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Diaphragm Break monitoring on diaphragm seal systems

Supplier: WIKA Australia By: Jennifer Breunig & Joachim Zipp
07 November, 2013

By using diaphragm seals, pressure measuring instruments can be adapted to even the harshest of process conditions. However, even a diaphragm made from stainless steel can wear over time if it is permanently exposed to harsh conditions.

By using diaphragm seals, pressure measuring instruments can be adapted to even the harshest of process conditions. Here, a diaphragm separates the measuring instrument from the process medium and transmits the pressure hydraulically. However, even a diaphragm made from stainless steel can wear over time if it is permanently exposed to harsh conditions. A double-diaphragm design offers a solution for pharmaceutical applications, where the process must remain sealed under all circumstances and the hazard risk for people and the environment must be minimised.
One of the main goals of the European Union is consumer protection and the welfare of its citizens. Derived from this goal, the community of states has set up extensive rules for producers of consumer goods. Among these goods are drugs and active substances used for recovery and staying healthy. The GMP (Good Manufacturing Practice) guidelines apply, in particular, for pharmaceutical production. Good Manufacturing Practice essentially means that all foreseen measures which guarantee that the drug has the required quality for the intended use are taken.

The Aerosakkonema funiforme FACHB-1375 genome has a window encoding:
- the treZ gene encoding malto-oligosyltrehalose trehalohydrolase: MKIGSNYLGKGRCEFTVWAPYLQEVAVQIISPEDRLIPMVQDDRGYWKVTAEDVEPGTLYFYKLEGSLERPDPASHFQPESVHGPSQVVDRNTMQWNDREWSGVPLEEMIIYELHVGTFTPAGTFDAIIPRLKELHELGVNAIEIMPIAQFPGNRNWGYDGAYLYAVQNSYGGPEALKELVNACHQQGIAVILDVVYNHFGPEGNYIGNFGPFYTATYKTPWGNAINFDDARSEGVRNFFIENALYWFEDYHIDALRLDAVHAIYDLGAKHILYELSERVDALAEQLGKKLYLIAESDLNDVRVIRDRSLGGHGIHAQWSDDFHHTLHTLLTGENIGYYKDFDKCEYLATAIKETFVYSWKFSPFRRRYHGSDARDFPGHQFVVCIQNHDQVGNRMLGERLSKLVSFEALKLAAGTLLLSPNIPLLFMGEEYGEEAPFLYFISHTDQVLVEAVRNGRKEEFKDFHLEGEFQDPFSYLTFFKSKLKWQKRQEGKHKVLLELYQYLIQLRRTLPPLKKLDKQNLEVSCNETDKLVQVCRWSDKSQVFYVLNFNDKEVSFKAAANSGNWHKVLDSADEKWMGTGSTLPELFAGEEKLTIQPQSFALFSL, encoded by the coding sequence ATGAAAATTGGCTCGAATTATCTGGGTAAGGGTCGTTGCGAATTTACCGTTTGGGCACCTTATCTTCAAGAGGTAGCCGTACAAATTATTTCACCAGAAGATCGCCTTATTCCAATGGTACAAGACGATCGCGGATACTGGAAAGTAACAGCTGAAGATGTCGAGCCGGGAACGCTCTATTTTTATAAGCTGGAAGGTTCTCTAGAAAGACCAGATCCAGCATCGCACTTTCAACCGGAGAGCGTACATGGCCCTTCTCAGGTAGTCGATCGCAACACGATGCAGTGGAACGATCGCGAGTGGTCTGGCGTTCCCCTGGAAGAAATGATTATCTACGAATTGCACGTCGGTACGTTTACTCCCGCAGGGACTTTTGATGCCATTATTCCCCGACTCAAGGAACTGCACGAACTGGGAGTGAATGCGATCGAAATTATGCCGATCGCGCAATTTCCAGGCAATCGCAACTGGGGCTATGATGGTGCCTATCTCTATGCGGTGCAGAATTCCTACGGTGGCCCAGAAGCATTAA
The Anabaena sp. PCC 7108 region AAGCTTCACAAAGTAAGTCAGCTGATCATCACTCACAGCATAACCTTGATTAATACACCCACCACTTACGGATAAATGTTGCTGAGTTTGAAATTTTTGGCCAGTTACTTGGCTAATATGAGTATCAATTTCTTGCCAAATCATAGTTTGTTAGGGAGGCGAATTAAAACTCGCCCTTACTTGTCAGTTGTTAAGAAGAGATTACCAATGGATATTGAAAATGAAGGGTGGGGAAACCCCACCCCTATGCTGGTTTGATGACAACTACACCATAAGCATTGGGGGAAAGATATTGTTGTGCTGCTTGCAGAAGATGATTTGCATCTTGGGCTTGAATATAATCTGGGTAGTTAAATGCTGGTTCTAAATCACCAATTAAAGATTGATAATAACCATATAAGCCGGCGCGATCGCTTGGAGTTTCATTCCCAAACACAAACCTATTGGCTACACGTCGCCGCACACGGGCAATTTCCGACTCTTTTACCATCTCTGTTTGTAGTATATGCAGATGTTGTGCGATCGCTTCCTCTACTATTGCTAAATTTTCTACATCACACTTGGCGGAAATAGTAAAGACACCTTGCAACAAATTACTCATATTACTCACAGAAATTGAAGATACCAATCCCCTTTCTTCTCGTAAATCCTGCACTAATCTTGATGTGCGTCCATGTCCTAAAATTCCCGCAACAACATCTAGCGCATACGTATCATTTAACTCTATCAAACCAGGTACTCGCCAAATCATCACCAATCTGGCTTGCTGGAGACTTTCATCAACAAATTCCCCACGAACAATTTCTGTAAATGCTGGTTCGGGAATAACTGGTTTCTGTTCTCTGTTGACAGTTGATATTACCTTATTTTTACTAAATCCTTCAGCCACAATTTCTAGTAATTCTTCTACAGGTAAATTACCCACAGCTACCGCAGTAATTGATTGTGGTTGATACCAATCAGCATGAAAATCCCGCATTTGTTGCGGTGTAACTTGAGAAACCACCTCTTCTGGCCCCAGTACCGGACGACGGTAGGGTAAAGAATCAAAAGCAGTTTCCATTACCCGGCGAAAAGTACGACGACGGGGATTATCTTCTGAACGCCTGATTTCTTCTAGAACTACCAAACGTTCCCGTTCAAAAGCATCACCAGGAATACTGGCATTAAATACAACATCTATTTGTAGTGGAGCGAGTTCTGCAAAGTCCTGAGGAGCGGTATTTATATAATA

From the wide variety of steps within pharmaceutical production, preventing the contamination of the medicines is, among others, a major aspect. This applies both to the ingredients and to the equipment with which the medications are manufactured. The plant equipment includes the measurement instrumentation, which for many production steps delivers important data on the quality of the production process – for example for the measured variable 'pressure'.
Critical media are used in many processes of the pharmaceutical industry. To guarantee that the measuring instruments are easy to clean and a precise measurement can be provided reliably, the manufacturers use diaphragm seal systems.
These systems are a combination of a measuring instrument, the diaphragm seal itself and the system fill fluid. An elastic, corrosion-resistant metal diaphragm shields the measuring instrument from the medium. The space between the diaphragm and the measuring instrument is completely filled with a fill fluid. Its nature (for example glycerine or paraffin oil) depends on the measuring task at hand. The diaphragm takes the process pressure and hydraulically transmits it to the measuring instrument, such as a pressure gauge, transmitter or pressure switch.
All wetted parts are, as standard, from stainless steel. Anyone demanding greater resistance against corrosion can fall back on variants from nickel-based alloys such as Hastelloy C276.
Diaphragm seals are either mounted directly to the measuring instrument or connected to it via a flexible capillary. For production processes with high temperatures a cooling element can be mounted in-between. Even in the harshest of process conditions such diaphragm seal systems measure the pressure reliably.